Randall G. Dygert, RN of PCIM clinic gave his 33 years of service to Parkland. Since I had not worked directly with him, I called Ms. Hazel Harris, a seasoned manager under whose supervision Randall Dygert started his service at Parkland. The tragedy that befell Randall came as a distressing shock with many questions unanswered but among other things, I see this as an opportunity to celebrate the work of a good nurse. There is one thing that I remarkably remember till this day about him; he was very cordial and pleasant over the phone when we did nursing communication hand-off. This attitude speaks volume of him and goes a long way to attest to the fact that Randall touched many lives in a positive way and he truly stood for what is good and positive about Parkland workers.
Having spent 33 years at Parkland and survived the changes that took place over the years and during the heavy hand of CMS survey and reaccreditation and among many other things, it is my humble submission that Randall Dygert exemplified the CIRCLES of life. One thing I find very common is that Parkland nurses are good at improvising and are indeed good stewards of limited resources and this story would not be complete if Randall was left out. He was a very compassionate person by all account. Among his siblings, he was the person directly caring for his mother who lived with him. Randall Dygert would be deserving of DAISY Award if he was alive and I urge the DAISY Award Committee to honor him accordingly. Give honor to whom honor is due. Adieu Randall.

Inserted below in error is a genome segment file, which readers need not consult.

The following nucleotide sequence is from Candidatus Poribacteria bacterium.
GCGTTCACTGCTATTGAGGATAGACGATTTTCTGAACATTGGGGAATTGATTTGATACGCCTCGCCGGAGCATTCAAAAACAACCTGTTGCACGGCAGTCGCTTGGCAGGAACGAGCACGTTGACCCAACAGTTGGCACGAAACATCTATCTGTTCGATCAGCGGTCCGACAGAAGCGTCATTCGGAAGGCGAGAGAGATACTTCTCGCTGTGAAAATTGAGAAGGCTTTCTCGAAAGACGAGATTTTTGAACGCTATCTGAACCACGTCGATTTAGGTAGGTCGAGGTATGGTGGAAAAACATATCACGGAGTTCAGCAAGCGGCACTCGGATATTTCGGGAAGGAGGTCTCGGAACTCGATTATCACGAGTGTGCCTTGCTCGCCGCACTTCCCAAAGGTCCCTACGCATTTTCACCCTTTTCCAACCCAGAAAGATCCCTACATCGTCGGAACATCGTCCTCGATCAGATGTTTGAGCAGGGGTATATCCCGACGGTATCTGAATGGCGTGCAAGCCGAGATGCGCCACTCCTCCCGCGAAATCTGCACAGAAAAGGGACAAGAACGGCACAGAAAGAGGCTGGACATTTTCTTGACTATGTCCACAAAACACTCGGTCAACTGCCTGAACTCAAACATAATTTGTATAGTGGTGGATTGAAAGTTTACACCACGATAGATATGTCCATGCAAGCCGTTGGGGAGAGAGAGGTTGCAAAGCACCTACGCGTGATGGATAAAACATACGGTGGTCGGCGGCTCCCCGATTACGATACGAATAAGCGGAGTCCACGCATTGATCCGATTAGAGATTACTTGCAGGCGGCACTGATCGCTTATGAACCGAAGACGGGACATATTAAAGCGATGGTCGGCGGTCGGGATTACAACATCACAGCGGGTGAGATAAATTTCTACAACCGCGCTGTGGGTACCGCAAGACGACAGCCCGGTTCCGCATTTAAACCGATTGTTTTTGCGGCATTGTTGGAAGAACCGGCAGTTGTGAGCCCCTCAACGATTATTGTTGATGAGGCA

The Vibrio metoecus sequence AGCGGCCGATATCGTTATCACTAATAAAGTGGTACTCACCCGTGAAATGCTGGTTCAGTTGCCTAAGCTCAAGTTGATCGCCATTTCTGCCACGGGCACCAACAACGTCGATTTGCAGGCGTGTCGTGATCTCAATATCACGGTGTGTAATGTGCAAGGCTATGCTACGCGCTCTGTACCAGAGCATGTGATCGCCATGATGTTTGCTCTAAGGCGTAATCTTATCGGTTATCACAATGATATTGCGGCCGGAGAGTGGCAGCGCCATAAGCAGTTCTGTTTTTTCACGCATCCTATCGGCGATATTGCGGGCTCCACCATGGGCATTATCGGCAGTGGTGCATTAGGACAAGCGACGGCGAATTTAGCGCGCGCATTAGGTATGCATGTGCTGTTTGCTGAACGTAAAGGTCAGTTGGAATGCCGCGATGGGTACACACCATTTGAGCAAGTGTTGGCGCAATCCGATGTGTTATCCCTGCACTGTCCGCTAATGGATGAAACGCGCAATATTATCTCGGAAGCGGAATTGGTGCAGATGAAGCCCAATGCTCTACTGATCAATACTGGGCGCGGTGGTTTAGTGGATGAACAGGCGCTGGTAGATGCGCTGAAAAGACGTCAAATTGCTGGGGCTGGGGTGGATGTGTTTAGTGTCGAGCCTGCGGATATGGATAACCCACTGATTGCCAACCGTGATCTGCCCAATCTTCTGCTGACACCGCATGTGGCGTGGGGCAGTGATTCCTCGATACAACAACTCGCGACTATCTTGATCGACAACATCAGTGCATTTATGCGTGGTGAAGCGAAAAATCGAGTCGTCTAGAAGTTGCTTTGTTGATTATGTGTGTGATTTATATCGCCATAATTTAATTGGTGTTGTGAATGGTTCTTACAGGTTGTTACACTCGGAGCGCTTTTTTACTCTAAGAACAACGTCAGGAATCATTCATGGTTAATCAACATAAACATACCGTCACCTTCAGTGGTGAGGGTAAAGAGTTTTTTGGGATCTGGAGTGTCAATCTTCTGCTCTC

Dr. Oanh Nguyen, an assistant professor at UT Southwestern who worked with Dygert at Parkland, said her friend was an “all-around great guy” who would do anything for a co-worker.
“He would bend over backwards to make sure everyone got whatever they needed, so much so that he sometimes missed lunch for it,” she said.
Nguyen said Dygert was beloved by those he came in contact with and his smile was constant and “emblematic.”
“His smile was his way of making sure everyone knew they were taken care of,” she said. “He touched more people than I think he would have ever known."